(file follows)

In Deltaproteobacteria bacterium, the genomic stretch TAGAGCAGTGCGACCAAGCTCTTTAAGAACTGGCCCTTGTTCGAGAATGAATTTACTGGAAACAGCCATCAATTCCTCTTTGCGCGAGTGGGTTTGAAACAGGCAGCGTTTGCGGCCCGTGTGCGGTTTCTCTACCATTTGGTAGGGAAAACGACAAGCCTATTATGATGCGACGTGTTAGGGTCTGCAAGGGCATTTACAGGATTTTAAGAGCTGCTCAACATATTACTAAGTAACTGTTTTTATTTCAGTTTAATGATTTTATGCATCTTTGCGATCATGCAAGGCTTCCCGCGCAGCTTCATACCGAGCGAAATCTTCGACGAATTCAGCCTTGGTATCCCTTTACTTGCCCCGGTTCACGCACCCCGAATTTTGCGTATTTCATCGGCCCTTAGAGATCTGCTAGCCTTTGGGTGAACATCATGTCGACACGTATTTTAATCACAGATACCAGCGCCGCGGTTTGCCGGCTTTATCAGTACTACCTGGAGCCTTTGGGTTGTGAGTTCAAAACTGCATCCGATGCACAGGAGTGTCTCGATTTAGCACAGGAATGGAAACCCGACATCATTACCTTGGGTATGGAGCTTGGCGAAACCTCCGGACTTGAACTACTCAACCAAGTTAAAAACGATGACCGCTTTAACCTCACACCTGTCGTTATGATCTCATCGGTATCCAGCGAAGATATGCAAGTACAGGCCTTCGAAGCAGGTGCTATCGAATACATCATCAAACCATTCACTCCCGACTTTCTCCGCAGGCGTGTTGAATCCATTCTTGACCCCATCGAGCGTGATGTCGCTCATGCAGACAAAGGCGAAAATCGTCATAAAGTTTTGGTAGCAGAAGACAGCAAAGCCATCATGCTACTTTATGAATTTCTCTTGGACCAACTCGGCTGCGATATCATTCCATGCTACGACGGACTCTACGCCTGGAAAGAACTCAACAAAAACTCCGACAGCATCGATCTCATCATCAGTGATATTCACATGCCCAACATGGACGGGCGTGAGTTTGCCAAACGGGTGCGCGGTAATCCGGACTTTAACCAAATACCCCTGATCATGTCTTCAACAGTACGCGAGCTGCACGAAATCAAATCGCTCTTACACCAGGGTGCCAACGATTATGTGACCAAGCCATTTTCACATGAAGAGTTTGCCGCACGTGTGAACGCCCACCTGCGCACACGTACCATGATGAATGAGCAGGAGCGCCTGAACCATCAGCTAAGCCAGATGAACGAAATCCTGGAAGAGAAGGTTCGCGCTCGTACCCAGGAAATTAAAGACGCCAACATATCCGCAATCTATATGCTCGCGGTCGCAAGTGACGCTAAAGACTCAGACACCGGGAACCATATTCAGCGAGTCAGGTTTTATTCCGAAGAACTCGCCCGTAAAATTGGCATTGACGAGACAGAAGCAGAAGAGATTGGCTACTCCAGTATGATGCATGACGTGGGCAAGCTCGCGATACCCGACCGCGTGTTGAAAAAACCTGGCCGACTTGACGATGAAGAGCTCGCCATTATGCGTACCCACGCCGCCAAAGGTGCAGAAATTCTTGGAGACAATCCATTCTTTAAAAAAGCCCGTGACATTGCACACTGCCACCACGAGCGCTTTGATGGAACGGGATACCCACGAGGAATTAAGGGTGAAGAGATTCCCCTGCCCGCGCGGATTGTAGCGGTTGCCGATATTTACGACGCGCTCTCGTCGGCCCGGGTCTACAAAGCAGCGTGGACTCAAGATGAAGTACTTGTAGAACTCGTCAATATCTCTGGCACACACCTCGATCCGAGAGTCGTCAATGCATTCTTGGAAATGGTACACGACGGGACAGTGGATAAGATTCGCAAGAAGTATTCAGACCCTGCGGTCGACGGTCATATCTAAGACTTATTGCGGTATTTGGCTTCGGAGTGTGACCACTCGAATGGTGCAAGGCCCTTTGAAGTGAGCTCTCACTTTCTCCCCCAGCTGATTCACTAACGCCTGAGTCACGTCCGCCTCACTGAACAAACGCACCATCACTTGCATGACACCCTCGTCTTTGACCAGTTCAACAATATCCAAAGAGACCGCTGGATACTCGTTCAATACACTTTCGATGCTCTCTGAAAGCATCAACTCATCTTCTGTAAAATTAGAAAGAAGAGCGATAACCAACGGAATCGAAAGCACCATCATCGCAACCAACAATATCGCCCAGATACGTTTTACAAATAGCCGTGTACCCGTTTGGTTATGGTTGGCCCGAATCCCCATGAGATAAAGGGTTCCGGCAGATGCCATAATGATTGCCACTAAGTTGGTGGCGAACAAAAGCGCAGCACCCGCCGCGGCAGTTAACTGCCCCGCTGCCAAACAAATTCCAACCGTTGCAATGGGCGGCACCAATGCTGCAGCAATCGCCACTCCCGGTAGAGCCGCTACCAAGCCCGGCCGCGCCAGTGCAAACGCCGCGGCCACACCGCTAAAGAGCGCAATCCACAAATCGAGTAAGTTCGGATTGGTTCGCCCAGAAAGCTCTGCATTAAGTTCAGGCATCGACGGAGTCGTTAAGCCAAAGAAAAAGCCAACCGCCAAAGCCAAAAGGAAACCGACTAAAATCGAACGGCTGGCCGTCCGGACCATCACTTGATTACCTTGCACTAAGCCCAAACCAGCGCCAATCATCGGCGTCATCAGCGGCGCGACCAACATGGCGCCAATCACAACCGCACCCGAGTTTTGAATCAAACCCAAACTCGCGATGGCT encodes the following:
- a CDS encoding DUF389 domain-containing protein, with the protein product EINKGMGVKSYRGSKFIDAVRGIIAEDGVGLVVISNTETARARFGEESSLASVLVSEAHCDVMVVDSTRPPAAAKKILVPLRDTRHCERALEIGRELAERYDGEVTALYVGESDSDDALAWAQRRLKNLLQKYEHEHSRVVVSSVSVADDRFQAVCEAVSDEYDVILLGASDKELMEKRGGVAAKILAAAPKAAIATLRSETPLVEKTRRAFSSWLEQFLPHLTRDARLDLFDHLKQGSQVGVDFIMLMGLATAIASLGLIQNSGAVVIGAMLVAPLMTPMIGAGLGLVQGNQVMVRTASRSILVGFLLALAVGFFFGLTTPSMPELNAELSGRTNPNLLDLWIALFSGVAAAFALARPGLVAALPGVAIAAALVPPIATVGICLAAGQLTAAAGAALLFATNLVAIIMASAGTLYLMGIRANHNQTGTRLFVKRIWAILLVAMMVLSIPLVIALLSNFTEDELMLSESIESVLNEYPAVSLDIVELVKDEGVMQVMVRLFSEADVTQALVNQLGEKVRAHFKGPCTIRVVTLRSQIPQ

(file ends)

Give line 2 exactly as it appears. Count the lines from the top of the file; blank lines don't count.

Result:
- a CDS encoding DUF389 domain-containing protein, with the protein product EINKGMGVKSYRGSKFIDAVRGIIAEDGVGLVVISNTETARARFGEESSLASVLVSEAHCDVMVVDSTRPPAAAKKILVPLRDTRHCERALEIGRELAERYDGEVTALYVGESDSDDALAWAQRRLKNLLQKYEHEHSRVVVSSVSVADDRFQAVCEAVSDEYDVILLGASDKELMEKRGGVAAKILAAAPKAAIATLRSETPLVEKTRRAFSSWLEQFLPHLTRDARLDLFDHLKQGSQVGVDFIMLMGLATAIASLGLIQNSGAVVIGAMLVAPLMTPMIGAGLGLVQGNQVMVRTASRSILVGFLLALAVGFFFGLTTPSMPELNAELSGRTNPNLLDLWIALFSGVAAAFALARPGLVAALPGVAIAAALVPPIATVGICLAAGQLTAAAGAALLFATNLVAIIMASAGTLYLMGIRANHNQTGTRLFVKRIWAILLVAMMVLSIPLVIALLSNFTEDELMLSESIESVLNEYPAVSLDIVELVKDEGVMQVMVRLFSEADVTQALVNQLGEKVRAHFKGPCTIRVVTLRSQIPQ